(crownes, Is she that's with him: I must needes goe meet Where while they make us chaplets, wreaths, and And if some other of you rist' to greet them, lle tine my reede mito a higher key, "Twere not annsse; the day is now so long (And have already cond some of the lay.) That I cre night may end another song.

Wherein (as Mantua by her Virgil's birth,
And Thames by him that sung her nuptiall


You may be knowne (though not in equall pride) BRITANNIA'S PASTORALS.

As faire as Tiber throwes his swelling tide.

And by a shephcard (feeling on your plaines)

In humble, lowly, plaine, and ruder straines,
Heare your worthis challenge other floods among,
To have a period equall with their song.

Where Plym and Thamar with imbraces meet, The Cornish swaines and British bard,

Thetis weighes ancor now, and all her feet; Thetis hath with atte:;tiou heard.

Leaving that spacious sound', within whose armes And after meetcs an aged man

I have those vessels seene, whose hote alarmes That te's the haplesse love of Pan:

Hare made Iberia tremble, and her towres

Prostrate theinselves before our iron showres.
And why the fiorkes (loe live so free
From wolves within rich Britainy.

While their proud builders' hearts have beene


To shake (as our brave ensignes) with the wynde. Looke as a lover with a lingring kisse

For as an eyerie from their seeges wood, About to part with the best balfe that's his, Led o're the playnes and taught to get their food, Faine wonld he say but that he feares to doe it, By seeing how their breeder takes his

prey, And curseth time for so fast hastning to it;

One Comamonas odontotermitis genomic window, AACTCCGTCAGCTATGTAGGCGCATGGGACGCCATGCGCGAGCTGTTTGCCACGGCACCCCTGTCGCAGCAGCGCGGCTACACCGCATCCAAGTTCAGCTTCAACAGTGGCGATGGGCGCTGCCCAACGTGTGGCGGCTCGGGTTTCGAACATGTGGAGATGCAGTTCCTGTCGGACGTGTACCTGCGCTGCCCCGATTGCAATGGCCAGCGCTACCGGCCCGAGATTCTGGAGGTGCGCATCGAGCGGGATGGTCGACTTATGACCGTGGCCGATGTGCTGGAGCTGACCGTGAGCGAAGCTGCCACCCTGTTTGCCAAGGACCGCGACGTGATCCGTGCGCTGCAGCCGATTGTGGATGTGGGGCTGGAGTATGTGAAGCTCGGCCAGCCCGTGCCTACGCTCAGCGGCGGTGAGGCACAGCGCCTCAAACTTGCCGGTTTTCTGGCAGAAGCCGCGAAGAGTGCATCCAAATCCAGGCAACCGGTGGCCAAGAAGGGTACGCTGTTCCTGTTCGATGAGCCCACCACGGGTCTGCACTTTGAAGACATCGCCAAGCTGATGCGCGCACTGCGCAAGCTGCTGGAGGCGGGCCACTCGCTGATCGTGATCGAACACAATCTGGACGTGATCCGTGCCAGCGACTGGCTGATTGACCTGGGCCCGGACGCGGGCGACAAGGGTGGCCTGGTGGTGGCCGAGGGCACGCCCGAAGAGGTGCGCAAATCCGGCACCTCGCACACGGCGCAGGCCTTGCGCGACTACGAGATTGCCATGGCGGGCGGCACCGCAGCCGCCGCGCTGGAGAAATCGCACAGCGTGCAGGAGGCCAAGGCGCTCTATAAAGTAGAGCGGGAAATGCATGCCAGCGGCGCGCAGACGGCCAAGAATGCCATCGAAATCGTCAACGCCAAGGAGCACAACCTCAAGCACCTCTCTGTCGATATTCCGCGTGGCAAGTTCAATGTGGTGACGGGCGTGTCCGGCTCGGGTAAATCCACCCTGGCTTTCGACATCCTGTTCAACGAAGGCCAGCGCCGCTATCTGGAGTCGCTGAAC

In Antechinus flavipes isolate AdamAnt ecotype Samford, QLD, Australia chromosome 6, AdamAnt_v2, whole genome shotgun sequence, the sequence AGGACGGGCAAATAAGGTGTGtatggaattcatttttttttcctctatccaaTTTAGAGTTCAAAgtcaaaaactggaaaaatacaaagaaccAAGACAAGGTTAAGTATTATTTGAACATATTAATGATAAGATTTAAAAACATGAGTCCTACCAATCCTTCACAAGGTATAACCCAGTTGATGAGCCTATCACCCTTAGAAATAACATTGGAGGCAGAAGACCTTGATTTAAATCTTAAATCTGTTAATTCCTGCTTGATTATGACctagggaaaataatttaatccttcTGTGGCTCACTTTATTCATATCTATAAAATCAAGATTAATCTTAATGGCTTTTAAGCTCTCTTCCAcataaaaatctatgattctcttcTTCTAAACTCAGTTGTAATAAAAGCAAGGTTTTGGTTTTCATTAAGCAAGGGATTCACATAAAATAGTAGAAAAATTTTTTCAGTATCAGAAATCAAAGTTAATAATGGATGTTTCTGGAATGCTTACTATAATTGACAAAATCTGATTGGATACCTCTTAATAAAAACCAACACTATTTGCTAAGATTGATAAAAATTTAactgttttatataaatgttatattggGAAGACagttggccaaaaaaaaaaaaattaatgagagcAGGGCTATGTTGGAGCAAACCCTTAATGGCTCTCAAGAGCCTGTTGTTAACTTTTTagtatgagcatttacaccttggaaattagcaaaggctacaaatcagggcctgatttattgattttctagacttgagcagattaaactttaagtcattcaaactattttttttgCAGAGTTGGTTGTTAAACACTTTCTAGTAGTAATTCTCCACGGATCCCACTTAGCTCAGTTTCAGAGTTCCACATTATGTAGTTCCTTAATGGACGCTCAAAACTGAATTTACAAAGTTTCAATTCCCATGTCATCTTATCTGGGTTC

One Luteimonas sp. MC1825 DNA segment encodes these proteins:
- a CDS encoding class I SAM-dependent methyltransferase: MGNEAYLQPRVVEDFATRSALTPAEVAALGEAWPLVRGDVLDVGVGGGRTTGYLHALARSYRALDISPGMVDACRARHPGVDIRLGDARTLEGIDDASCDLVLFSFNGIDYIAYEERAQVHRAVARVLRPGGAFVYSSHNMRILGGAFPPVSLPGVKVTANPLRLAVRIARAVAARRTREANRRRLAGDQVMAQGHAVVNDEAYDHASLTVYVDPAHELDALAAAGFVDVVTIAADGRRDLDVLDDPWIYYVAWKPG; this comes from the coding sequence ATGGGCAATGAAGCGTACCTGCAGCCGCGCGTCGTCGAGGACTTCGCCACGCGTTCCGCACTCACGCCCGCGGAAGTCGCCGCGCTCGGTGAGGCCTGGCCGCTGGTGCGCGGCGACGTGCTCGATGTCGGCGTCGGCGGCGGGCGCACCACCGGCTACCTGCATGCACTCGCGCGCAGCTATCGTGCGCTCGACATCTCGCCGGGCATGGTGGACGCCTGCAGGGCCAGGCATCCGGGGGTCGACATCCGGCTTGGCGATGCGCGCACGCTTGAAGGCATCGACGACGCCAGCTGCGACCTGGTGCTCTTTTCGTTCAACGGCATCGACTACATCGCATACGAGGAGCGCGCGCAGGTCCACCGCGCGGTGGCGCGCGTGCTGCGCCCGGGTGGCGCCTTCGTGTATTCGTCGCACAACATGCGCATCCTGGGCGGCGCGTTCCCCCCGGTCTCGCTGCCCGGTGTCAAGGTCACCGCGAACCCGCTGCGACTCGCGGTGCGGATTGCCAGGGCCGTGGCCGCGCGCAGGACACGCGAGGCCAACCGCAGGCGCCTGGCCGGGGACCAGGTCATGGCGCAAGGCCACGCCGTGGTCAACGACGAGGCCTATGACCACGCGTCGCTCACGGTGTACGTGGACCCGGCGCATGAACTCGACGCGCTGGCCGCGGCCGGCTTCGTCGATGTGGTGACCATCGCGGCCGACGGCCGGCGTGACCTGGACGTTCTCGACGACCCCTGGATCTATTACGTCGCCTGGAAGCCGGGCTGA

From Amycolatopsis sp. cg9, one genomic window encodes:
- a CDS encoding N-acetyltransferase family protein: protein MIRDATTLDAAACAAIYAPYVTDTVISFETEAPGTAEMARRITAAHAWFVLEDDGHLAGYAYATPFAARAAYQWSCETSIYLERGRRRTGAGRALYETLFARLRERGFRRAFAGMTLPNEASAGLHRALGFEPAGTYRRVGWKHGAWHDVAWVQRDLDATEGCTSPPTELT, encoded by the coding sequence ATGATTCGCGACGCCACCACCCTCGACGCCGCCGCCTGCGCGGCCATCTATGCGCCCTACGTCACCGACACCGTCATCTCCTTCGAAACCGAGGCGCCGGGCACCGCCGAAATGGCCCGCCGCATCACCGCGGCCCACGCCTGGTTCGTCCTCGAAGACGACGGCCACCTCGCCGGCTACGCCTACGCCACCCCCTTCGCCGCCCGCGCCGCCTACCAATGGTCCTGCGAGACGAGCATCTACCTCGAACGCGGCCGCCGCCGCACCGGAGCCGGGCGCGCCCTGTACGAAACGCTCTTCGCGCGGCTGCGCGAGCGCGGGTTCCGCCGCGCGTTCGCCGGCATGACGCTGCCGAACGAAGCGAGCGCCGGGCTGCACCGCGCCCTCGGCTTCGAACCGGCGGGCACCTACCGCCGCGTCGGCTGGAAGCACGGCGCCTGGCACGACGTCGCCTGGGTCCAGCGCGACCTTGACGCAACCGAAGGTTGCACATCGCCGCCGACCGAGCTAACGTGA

Now from an orchard doe they scare the jey, Now takes his leave, and yet begins anew

Then ore the corne-fields as they swiftly Bye, To make lesse sows than are esteemed trie, Where many thousand hurtfull sparrowes lye Then sayes he must be gone, and then doth finde Beating the ripe graine from the bearded eare, Something he should have spoke that's out of At their approach, all (overgone with feare) minde,

Seeke for their safety; some into the dyke, And whilst he stands to looke for't in her eyes, Some in the hedgcs drop, and others like Their sad.sweet glance so tye his faculties,

The thicke-growne corne; as for their biding best, To thinke from wbat he parts, that he is now And under turfes or grasse most of the rest; As farre from leaving her, or knowing how,

That of a flight which cover'd all the graine, As when he came; begins his former straine, Not one appeares, but all or bid or slaine: To kisse, to vow, and take his leave againe, So by heroes were we led of yore, Then turnes, comes backe, sighes, parts, and yet And by our drummes that thundred on each shore,

Stroke with amazement, countries farre and neere; Apt to retyre and loath to leave her so; Whilst their inhabitants, like heards of deere Brave streame, so part I from thy flowry bancke, By kingly lyons chas'd, fled from our armes. Where first I breath'd, and (thongh unworthy) If any did oppose, instructed starmes dianke

Of men immayl’d: Fate drew thein on to be Those sacr«d waters which the Muses bring A greater fame to our got victory, To woo Britannia to their ceaslesse spring.

But now our leaders want, those vessels lye Now would I on, but that the christall'wels, Rotting, like houses through ill husbandry, The fertill meadowes, and their pleasing smels, And on their masts, where oft the ship-boy stood, The woods delightfull and the scatt’red groves, Or silver trumpets charm'd the brackish flood, (Where many nymphes walke with their chaster Some wearyed crow it set; and daily seene Joves)

[sonne? | Their sides, instead of pitch, calk'd ore with Soone make me stay: and think that Ordgar's

greene: (Admonishi'd by a heavenly vision)

Ill hap (alas) have you that once were knowne Not without cause did that apt fabricke reare, By reaping what was by Iberia sowne, (Wherein we nothing now but cechoes heare, By bringing yealow sheares from out their plaine, That wont with heavenly anthemes daily ring, Making our barnes the store-house for their And duest praises to the greatest king)